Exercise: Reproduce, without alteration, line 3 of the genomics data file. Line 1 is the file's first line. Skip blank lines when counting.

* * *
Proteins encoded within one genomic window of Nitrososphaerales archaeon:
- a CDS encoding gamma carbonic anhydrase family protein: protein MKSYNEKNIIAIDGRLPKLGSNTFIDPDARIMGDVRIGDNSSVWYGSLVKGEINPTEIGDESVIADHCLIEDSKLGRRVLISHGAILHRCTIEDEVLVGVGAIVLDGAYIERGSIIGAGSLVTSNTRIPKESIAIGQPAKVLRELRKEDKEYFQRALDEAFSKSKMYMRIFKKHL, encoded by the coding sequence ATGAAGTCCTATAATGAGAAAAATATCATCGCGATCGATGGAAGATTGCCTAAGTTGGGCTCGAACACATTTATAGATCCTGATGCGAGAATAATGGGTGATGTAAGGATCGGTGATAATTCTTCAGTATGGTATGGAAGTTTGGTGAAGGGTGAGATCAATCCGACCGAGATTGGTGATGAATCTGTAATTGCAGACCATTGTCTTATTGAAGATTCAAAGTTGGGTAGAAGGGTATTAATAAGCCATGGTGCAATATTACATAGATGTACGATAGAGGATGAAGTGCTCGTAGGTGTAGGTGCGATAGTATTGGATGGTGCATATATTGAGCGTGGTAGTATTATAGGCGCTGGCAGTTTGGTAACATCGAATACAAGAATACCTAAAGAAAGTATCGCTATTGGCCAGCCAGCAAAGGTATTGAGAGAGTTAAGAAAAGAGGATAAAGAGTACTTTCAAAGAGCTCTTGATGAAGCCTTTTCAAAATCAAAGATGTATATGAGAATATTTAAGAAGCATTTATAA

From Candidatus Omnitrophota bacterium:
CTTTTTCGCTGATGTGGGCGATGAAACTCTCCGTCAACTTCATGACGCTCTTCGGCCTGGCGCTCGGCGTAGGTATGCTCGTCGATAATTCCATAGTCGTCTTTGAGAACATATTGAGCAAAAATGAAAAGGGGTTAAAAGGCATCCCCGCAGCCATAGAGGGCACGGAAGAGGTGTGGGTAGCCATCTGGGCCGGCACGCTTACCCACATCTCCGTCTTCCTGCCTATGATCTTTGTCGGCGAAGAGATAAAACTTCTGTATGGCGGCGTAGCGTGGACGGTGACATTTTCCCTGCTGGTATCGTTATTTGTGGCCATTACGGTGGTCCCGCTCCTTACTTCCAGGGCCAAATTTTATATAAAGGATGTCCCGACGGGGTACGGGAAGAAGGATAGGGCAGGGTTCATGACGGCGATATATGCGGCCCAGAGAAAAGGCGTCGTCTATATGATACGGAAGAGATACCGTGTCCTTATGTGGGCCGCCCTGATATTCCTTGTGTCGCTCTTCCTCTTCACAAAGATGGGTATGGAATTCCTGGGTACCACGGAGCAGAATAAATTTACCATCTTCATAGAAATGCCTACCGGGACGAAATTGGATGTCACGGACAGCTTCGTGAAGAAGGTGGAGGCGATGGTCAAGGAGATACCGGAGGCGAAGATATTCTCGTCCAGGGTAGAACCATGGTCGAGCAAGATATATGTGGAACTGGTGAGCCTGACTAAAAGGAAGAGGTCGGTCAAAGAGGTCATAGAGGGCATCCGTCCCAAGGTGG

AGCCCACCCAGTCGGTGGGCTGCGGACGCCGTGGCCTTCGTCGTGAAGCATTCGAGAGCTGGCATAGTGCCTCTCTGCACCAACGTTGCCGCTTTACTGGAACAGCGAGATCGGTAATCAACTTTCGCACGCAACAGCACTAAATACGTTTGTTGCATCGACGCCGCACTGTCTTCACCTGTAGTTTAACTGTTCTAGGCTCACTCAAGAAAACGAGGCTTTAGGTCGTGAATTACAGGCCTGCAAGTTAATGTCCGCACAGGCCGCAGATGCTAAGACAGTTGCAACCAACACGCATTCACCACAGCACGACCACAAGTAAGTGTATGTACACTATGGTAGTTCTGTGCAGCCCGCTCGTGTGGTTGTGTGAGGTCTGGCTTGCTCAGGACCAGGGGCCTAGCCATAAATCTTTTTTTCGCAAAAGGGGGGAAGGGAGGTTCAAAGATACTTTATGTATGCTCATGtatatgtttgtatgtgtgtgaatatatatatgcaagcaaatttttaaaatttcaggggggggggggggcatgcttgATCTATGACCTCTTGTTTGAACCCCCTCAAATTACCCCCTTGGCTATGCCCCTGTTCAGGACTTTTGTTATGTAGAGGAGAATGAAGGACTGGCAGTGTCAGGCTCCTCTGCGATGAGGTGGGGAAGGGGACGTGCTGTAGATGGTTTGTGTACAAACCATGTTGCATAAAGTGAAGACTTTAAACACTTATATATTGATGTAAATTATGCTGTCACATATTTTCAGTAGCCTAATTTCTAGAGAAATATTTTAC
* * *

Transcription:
From Candidatus Omnitrophota bacterium: